14 June 1982: Ceasefire agreed in Falklands
A ceasefire between British and Argentine forces on the Falkland Islands has been agreed, the prime minister has announced.
Negotiations for the surrender of the Junta's army on the islands are now being held between their commander, General Mario Menendez, and British second-in-command Brigadier John Waters.
It is hoped the documents will be signed within the next 24 hours.
Mrs Thatcher told the Commons land forces commander Major-General Jeremy Moore had decided to press forward to the capital last night after a series of successful attacks on enemy troops.
"Large numbers of Argentine soldiers threw down their weapons - there are reported to be flying white flags over Port Stanley," she said.
The prime minister was welcomed outside Downing Street by a jubilant crowd cheering and singing when she returned from Westminster. Mr Hanrahan - who is with the UK troops close to the frontline - said the Falklands felt strangely quiet after weeks listening to the noise of war.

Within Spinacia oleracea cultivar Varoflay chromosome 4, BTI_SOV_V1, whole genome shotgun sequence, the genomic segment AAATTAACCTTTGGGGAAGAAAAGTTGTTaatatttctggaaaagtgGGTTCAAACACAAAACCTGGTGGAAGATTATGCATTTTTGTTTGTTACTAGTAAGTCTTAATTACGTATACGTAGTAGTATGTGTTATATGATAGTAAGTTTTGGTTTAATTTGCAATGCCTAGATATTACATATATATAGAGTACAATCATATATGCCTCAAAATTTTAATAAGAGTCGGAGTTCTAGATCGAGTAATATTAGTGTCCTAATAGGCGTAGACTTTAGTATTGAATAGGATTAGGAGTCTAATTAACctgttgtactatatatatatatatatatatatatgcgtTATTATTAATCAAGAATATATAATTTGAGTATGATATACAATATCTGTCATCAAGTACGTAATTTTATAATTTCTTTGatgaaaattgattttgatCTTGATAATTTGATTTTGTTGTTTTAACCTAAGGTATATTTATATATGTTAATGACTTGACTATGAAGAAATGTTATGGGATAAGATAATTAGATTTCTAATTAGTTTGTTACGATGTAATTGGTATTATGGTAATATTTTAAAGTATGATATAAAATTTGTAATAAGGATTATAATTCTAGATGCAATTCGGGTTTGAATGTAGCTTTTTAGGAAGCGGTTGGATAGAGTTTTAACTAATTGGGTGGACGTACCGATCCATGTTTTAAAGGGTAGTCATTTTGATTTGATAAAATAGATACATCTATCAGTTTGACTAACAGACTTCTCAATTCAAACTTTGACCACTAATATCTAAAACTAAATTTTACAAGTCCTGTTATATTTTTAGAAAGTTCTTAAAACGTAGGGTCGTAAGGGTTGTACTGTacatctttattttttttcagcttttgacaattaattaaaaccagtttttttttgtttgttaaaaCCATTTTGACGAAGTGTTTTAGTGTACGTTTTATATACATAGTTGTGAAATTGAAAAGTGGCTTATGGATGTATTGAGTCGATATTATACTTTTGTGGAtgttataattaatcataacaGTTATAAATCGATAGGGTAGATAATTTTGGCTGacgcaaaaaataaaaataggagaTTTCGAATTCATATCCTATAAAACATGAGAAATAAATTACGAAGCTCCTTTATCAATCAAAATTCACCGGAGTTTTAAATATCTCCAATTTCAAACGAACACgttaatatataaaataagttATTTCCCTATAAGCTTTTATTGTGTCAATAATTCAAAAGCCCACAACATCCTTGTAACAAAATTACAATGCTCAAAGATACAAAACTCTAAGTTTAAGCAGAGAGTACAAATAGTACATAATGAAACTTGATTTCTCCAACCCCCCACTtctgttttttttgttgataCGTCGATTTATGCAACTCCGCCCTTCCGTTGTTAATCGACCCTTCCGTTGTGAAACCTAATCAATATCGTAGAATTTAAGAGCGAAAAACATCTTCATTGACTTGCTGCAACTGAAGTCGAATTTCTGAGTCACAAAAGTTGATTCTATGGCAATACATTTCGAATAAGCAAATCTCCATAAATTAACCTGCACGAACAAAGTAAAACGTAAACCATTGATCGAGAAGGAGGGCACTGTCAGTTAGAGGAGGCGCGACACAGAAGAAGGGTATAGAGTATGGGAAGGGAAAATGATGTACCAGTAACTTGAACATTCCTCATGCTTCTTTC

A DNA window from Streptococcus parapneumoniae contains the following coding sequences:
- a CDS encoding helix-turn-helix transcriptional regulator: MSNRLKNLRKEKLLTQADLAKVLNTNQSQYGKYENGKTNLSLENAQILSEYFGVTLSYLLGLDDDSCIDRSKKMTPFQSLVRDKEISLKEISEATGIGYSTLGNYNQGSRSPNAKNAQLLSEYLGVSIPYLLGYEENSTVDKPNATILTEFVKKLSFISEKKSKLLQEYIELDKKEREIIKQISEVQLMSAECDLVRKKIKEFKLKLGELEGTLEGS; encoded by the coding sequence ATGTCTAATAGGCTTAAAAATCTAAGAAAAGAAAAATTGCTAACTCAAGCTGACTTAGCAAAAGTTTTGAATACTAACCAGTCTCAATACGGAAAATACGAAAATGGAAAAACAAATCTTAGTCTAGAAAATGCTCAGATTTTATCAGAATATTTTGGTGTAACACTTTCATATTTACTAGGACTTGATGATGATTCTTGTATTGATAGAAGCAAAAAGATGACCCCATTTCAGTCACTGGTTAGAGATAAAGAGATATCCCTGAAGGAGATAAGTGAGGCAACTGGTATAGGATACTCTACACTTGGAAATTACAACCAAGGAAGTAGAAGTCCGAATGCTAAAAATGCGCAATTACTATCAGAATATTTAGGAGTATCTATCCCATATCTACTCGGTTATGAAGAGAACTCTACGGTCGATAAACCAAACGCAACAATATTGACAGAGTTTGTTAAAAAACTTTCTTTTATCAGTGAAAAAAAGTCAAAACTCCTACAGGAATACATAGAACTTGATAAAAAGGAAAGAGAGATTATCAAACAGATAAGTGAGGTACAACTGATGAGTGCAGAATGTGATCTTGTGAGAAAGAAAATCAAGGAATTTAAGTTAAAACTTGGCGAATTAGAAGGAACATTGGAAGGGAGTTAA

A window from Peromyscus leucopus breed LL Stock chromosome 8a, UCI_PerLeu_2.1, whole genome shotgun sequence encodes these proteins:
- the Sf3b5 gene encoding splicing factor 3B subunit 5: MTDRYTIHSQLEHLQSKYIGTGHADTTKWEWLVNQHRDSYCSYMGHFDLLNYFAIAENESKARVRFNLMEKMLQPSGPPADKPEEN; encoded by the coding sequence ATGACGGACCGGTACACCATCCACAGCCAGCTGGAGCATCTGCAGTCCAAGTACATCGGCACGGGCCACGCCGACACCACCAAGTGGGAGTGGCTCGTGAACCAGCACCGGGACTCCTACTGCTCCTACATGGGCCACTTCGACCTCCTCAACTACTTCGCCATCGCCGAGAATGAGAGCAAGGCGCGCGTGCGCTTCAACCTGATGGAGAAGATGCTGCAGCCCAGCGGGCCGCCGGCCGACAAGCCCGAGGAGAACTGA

"The sound of the heavy guns, the bombs, the machine-gunning is gone. The island is still and once again Stanley is under British control," he said.
The Falklands War was the result of years of disputed ownership of the islands.
Argentina says it inherited the Islas Malvinas from the Spanish crown in the early 19th century. The country also bases its claim on the islands' proximity to the South American mainland.
The UK argues that most of the British-descended islanders want to stay British. Its case also rests on the country's long-term administration of the territory.
Hostilities officially ceased on 20th June 1982. The war cost the lives of 655 Argentine and 255 British servivemen. The victory greatly boosted the popularity of Thatcher's government which went on to win the next general election. Argentine president General Leopold Galtieri was deposed and served three years in prison for military incompetence.
In 1983 Argentina returned to civilian rule but it was 1990 before full diplomatic relations with Britain were restored.